Read: Kerala Catholic nun accuses bishop of rape, files police complaint

Clearly, Philip hasn’t been informed that rapes are usually expressions of power and, no matter how highly ranked a woman is in her field, she is not automatically spared from gender-based violence.

The accused bishop, incidentally, filed a case against the nun claiming that she and her family were harassing him. On this, the author writes, “Once a person becomes a nun or a priest, he or she leaves the family to become part of the larger family of the church. But in this case, the family members are with her through thick and thin. If the bishop had really ‘raped’ her, he would have been vulnerable and would not have dared to take action against her.”

‘Vulnerable’, yes. Of course there are no other words to describe a man in a position of power, accused of raping a woman lower down the hierarchy, 13 times in two years.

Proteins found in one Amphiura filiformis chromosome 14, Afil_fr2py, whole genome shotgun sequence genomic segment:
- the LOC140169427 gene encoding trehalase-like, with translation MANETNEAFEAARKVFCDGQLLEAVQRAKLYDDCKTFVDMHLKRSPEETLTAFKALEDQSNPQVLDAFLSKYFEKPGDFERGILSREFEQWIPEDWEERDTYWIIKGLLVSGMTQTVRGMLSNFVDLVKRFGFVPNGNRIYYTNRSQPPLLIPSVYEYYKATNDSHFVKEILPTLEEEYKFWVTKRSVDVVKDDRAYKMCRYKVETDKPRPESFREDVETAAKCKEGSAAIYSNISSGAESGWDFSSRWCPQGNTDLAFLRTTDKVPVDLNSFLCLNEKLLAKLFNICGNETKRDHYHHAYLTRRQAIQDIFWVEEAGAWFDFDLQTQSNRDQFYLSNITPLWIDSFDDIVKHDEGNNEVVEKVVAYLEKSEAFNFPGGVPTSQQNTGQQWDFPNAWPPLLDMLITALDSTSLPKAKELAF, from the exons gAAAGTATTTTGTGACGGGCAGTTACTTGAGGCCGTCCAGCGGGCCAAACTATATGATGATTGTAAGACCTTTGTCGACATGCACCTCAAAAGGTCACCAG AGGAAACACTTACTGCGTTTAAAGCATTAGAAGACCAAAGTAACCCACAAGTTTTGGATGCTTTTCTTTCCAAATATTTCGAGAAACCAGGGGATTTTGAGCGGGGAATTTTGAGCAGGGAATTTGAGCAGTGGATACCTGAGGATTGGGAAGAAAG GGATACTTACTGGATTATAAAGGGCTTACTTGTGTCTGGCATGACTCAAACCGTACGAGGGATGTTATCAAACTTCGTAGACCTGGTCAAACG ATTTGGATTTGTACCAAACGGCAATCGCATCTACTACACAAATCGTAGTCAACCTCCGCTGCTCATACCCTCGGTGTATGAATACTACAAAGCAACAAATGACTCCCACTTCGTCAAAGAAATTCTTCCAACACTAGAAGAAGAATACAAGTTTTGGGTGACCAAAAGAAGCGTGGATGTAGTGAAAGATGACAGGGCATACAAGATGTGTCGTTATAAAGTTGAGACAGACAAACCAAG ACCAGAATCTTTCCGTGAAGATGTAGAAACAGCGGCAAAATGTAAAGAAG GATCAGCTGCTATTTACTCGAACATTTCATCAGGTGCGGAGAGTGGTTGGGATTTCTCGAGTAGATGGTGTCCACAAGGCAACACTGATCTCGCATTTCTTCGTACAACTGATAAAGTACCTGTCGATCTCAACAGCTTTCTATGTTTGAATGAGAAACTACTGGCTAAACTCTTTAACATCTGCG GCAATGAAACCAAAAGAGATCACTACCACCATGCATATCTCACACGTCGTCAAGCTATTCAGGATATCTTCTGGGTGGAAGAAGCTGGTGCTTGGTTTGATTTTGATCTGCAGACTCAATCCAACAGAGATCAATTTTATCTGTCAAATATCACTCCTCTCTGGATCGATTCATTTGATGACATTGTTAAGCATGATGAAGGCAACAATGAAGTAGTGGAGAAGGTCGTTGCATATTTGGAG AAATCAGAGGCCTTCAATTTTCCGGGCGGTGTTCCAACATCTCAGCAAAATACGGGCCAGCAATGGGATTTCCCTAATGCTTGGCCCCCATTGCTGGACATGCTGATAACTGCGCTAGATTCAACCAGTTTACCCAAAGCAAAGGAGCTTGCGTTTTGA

He ends his ‘argument’ by saying, “While the police will, hopefully, gather evidence about the 13 rapes which may or may not have happened, the point to be noted is that sex is never a one-sided affair.”

Because, “Billions of men and women copulate every day for reasons I do not have to explain. This has been happening right from the days of Adam and Eve. But a modern-day Eve finds it convenient to claim that she was raped when she is caught in the act.”

Repeat performance

This isn’t the first time the church has tried justifying the conduct of its members in the most bizarre ways. When a minor was allegedly raped by a priest and was impregnated by him in 2017, the Kerala Catholic Bishops' Council said that this case is an ‘exception’ among the 9033 catholic priests in Kerala.

The council then puts the blame for sexual violence and child sexual abuse squarely on ‘consumerism’.

“Consumerism is indeed a situation affecting everyone in the world and priests are also in the world. It is in celibacy and in virginity the crisis become apparent first, then it will become a crisis of fidelity in marriage with extramarital and premarital sex. Women are presented as commodity both in media and in advertisements and all commodities as marketed with girls and women where human body is dehumanized,” the council declared.

Main image credit: Flickr image by Steve Johnson